Topanga’s “Condor”

Posted by: Loren Coleman on November 6th, 2006

What if this story is about a large flying cryptid? This youngster did a better job than many adults do when they see something large and unknown, flying off into the sunset.

Big Bird

Monday, Nov 06, 2006

Small fry captures rare glimpse of straying big bird
By Bob Pool
Los Angeles Times

Condor1

Gabriel Gottfried, 5, shows the digital photo he took of a condor launching from a pine tree near his Los Angeles home.

LOS ANGELES – Like any good bird-lover, Gabriel Gottfried knew what to do when he spied the huge creature perched on a tree branch outside his Topanga Canyon home.

He grabbed his camera to document what experts say might be the first California condor to fly the canyon’s skies in more than 100 years.

His photo of the elusive bird taking wing was remarkable enough. But perhaps not as remarkable as the fact that Gabriel is 5 years old.

“I’m five-and-a-half!” corrects the pint-sized photographer whose sharp eye and quick shutter finger are being saluted by conservationists throughout the rustic residential canyon.

Wildlife experts who are hailing Gabriel’s photo say it’s conceivable that a condor was taking temporary refuge from a huge wildfire that ravaged parts of the Los Padres National Forest in September and October.

The forest’s Sespe Condor Sanctuary and adjoining Hopper Mountain National Wildlife Refuge is where captive-bred condors have been released in an attempt to reintroduce them to the wilds. Topanga Canyon is within easy soaring range of the condor preserves.

Federal wildlife officials say the condors dispersed when the fire approached their sanctuary areas. All have since returned, Denise Stockton, a spokeswoman for the U.S. Fish and Wildlife Service, said last week.

Stockton and others have studied Gabriel’s photo in hopes of identifying the bird. But the silhouetted image is too dark to show identifying features or the numbers attached to all condors in the breeding program, she said. &

ldquo;It’s amazing,” Stockton said of the child’s handiwork.

The photograph depicts the giant bird – its head hunkered down and its powerful wings flexing – as it launches itself from a pine tree across the street from Gabriel’s house.

Gabriel photographed the creature about a month ago after coming home from kindergarten. When his nanny, Mayra Flores, commented on the big bird in the tree, Gabriel dashed to a hallway shelf where he keeps the digital point-and-shoot camera that his mother gave him. Just as he aimed it through his bedroom window, the bird took off.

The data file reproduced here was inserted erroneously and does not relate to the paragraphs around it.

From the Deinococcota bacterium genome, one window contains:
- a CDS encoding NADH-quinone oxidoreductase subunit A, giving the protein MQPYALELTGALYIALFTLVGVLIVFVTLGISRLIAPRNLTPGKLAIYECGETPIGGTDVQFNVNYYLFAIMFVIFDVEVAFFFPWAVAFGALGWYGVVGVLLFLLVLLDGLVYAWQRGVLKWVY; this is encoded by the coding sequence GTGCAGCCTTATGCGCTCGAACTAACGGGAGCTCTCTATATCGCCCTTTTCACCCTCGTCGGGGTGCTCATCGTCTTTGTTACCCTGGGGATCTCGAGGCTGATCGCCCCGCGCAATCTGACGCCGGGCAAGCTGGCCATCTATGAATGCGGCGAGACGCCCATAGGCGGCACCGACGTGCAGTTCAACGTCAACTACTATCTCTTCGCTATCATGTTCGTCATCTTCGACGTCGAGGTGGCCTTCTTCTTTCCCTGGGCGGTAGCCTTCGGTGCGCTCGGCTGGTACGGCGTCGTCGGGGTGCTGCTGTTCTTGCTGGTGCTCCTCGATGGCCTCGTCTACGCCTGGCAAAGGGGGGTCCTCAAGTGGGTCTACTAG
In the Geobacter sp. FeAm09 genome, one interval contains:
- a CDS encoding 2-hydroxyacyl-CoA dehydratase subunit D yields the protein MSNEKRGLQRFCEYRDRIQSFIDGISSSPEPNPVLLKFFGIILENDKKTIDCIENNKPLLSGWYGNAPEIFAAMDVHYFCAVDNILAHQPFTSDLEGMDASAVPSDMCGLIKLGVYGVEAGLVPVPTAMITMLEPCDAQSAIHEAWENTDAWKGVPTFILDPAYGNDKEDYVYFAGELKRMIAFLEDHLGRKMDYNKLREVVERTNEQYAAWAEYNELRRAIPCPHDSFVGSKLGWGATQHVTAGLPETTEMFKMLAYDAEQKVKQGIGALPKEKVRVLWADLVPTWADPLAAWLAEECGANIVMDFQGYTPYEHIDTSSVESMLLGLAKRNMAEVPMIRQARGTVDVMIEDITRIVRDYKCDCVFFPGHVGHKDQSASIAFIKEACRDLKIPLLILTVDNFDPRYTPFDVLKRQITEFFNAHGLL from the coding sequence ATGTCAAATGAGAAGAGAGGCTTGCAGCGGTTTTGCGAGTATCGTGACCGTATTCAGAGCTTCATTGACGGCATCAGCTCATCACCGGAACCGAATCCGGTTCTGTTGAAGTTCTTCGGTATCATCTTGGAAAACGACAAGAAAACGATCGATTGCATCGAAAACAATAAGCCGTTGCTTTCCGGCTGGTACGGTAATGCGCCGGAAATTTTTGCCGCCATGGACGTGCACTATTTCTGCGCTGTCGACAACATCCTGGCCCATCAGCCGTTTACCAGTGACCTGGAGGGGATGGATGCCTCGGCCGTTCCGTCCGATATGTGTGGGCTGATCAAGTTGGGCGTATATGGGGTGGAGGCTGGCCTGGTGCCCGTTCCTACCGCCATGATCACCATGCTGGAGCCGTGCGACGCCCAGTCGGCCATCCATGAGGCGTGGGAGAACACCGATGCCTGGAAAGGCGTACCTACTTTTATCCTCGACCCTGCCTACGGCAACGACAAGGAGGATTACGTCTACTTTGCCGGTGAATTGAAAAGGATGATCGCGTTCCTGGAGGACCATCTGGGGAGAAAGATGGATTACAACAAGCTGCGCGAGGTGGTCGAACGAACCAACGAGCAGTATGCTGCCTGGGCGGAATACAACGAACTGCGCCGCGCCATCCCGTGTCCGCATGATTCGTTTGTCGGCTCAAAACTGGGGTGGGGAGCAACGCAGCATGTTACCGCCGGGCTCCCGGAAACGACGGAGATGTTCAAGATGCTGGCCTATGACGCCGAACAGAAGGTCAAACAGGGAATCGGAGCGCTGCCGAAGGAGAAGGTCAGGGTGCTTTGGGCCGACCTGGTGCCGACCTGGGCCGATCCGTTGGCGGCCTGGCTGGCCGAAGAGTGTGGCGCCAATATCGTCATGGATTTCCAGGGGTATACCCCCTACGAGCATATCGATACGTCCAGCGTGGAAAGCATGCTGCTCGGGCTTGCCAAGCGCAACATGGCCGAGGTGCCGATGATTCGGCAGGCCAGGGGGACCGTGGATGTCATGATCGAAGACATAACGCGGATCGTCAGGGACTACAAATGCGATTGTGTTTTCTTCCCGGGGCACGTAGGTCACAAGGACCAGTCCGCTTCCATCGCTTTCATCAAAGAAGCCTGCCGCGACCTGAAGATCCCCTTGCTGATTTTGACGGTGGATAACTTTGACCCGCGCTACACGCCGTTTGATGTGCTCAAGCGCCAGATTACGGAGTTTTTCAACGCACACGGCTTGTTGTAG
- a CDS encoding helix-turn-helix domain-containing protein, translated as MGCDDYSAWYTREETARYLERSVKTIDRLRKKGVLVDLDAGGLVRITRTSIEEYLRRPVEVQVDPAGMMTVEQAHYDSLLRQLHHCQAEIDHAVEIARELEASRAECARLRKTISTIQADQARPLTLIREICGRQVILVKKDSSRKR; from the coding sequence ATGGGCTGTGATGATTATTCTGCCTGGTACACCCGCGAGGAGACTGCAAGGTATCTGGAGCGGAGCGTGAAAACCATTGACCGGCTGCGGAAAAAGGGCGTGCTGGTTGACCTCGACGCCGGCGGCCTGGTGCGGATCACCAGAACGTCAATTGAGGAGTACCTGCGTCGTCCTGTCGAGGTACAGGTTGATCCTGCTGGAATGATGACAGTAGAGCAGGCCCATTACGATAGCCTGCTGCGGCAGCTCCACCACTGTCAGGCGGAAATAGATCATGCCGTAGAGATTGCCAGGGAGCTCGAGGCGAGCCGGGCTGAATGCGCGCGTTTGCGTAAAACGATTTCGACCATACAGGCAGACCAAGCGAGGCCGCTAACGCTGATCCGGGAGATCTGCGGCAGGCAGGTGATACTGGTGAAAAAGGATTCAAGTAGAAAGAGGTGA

“I’d never seen that kind of bird before,” Gabriel says.

Living on the upper-most northern ridge of the canyon, the boy is familiar with its winged inhabitants. Red-tailed hawks are common. A great horned owl lives in one neighbor’s tree. Once, his parents, Mary Benjamin and Rick Gottfried, had to rescue a woodpecker from inside the family dwelling.

Demonstrating how he aimed the camera through the bedroom window, Gabriel talks of his photographic technique.

“I tried to take it on the tree, but it moved. I followed it by accident and got it in midair. My dad helped me get the picture out of the camera and into the printer.”

Benjamin, a documentary film producer, purchased the inexpensive Kodak digital camera for Gabriel after the expense of supplying him with disposable film cameras to take snapshots grew too high.

Gottfried, a counselor and family therapist, admits to being flabbergasted when he downloaded the image of the hulking creature.

“I didn’t know what it was. I’ve lived in the canyon 20 years and I’ve never seen a condor here,” he said.

Others knew immediately. When kindergarten classmate Jamie Mazur’s mother dropped Jamie off at Gabriel’s house the next day for a play date, it only took one look to convince her.

Jamie’s mother, Susan Clark, runs Topanga Animal Rescue and has studied condors.

“The wingspan of a condor can be up to 10 feet. I went out and looked at the trees shown in the photograph. It had a huge wingspan – nothing else could have had a wingspan like that,” she said.

Experts say the last condor was probably seen in Topanga’s skies around 1898.

Kris Ohlenkamp, president of the San Fernando Valley Audubon Society, said it’s doubtful the birds will again become permanent residents of Topanga Canyon.